Last week, Meta announced the slow rollout of its new AI sticker generator feature for select Facebook Messenger, Whatsapp, and Instagram users throughout October. In its announcement, the company suggested prompts such as “a pizza playing basketball” or “a raccoon on a motorbike” as examples of “infinitely more options to convey how you’re feeling at any moment.”
But did Meta prepare itself for user-made sticker generations of a woman breastfeeding Pikachu, child soldiers, or Ted Cruz’s head emerging from a penis?
Those outputs are just the tip of the iceberg as people with access to the new feature take to social media to show how it can be abused. It appears that Meta’s content filter wasn’t up to speed upon the feature’s deployment, as illustrated by stickers generated based on a variety of unsavory prompt-based outputs ranging from a buxom Karl Marx to the Pope holding a rifle. Dozens of social media users responded to the thread by pushing Meta’s new feature to the limit with their own X-rated stickers.
Meta’s AI sticker generator is built on the company’s own Llama 2, an open-source large language set model designed to rival that of OpenAI’s used for ChatGPT, and its new foundational image generation model called Emu. The feature’s prompt-based outputs are generated almost instantaneously, though there’s a default aesthetic that’s present in most stickers that evokes the same energy as Craiyon, the free text-to-image generator that went viral in mid-2022 during the nascent stages of open access to AI.
Despite Meta blocking the use of certain words for prompt engineering, the sticker generator definitely has a knack for ruffling feathers with some of its creations. When Hyperallergic inquired about the misuse of the sticker feature, a spokesperson said, “As with all generative AI systems, the models could return inaccurate or inappropriate outputs.”
“We’ll continue to improve these features as they evolve and more people share their feedback,” the spokesperson continued, directing Hyperallergic to an online statement.
Some Hyperallergic team members have access to the tool through Instagram at the moment, so we decided to give it a go. Our first few passes were along the lines of “Burlesque Pusheen cat” and “Hello Kitty influencer,” which yielded promising results, leading us to shift to more art-aligned prompts.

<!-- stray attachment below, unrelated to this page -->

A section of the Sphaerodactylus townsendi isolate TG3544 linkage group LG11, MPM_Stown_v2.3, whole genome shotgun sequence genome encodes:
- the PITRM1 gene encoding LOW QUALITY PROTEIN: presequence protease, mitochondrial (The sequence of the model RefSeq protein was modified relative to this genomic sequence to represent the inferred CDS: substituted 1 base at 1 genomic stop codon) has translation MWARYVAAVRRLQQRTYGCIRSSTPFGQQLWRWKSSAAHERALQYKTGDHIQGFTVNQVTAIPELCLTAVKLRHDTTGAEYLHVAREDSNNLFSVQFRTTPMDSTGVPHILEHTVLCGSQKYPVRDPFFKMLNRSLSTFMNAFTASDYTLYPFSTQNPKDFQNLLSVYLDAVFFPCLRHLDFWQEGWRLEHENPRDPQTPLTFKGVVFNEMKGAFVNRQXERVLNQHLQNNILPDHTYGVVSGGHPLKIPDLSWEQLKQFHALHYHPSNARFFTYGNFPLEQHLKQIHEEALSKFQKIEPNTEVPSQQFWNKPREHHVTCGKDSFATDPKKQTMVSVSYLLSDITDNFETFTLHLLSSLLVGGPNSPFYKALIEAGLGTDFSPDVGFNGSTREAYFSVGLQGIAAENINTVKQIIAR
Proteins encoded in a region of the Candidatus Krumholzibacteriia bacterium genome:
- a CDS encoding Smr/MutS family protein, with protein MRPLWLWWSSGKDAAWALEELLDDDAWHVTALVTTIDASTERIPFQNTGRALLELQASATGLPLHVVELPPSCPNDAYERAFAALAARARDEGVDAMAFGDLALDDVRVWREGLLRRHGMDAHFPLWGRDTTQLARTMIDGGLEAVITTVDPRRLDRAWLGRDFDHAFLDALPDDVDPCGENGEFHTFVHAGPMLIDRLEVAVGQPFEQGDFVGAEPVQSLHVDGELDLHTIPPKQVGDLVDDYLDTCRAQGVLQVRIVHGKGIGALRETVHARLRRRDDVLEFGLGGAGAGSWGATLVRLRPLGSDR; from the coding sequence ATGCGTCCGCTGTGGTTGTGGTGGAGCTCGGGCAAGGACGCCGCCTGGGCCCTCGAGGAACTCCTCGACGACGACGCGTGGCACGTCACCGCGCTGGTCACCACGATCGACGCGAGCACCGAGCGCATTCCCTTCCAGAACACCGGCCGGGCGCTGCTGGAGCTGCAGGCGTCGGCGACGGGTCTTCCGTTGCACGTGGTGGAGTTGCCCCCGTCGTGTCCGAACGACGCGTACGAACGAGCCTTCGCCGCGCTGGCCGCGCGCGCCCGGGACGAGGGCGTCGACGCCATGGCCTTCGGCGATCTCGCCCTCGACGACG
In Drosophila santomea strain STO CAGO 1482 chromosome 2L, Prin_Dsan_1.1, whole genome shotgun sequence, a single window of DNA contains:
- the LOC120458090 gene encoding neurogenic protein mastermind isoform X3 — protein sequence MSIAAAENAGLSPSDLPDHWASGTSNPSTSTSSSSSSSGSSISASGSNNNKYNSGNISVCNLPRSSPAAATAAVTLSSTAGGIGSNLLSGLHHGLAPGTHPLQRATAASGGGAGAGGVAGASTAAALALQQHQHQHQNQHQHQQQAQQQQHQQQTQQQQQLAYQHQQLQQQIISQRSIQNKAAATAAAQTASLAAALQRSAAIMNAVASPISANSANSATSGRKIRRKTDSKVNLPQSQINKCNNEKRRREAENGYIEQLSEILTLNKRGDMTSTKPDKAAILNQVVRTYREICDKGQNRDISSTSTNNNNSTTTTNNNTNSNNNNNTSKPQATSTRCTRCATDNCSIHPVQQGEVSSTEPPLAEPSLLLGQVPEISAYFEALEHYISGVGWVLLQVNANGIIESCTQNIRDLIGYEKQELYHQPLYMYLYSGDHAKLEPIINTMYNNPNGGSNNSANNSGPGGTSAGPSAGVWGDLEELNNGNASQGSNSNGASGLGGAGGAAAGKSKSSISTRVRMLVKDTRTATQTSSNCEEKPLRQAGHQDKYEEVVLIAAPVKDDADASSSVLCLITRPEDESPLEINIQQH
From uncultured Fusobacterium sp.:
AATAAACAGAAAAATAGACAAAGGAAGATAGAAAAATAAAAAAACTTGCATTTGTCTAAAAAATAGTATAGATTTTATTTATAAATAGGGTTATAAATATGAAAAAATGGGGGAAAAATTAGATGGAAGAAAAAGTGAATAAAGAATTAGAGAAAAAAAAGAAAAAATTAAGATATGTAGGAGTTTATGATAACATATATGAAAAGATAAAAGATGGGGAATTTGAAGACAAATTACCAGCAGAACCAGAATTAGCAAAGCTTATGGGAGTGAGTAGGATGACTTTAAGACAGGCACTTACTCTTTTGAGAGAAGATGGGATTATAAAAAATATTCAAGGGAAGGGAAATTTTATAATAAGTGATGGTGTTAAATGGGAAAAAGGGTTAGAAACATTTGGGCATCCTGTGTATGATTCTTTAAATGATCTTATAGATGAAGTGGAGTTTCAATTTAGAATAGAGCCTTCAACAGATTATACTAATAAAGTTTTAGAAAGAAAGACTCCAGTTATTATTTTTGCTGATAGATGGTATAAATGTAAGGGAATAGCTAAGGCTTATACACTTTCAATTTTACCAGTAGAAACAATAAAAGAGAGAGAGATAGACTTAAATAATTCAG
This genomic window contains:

While impressive in its accuracy, many of the stickers are just evolutions of each other rather than differing outputs. Autumn and Halloween are clearly on our minds, though.
These cross-referential stickers could also inspire some small tattoos.
The feature also allows prompts concerning real people — an asset that is somewhat limited on other text-to-image generators to prevent defamation and fake news. The saturated colors and cartoonish outputs from Meta are impossible to mistake as real photos, though, so that might help.
In fact, it abandons photorealism entirely.
It does seem to have a remarkable handle on different art styles though, even if they’re presented as digital illustrations.
Another interesting point is that the generative outputs have a pretty decent handle on the Latin alphabet. The feature is prone to misspellings, but the letters are unmistakable as most of the data processed on Llama 2 is in English.
On a more serious and frankly disturbing note, we were morbidly curious about the feature model’s biases as well. We tried a series of darker passes and the results were astounding. The prompt “child labor” returned a sticker of a Black girl in overalls surrounded by cotton plants, and the prompt “criminal” returned nine stickers, including two images of Black and East Asian individuals wearing hoodies and surgical masks. The prompt “human trafficking” also returns stickers featuring people of color only. It was difficult to stomach considering the feature’s capabilities for innocence, cuteness, and humor, as demonstrated in some art-related Halloween prompts.
Hyperallergic has requested further comment from Meta about the racial biases present in the feature’s model.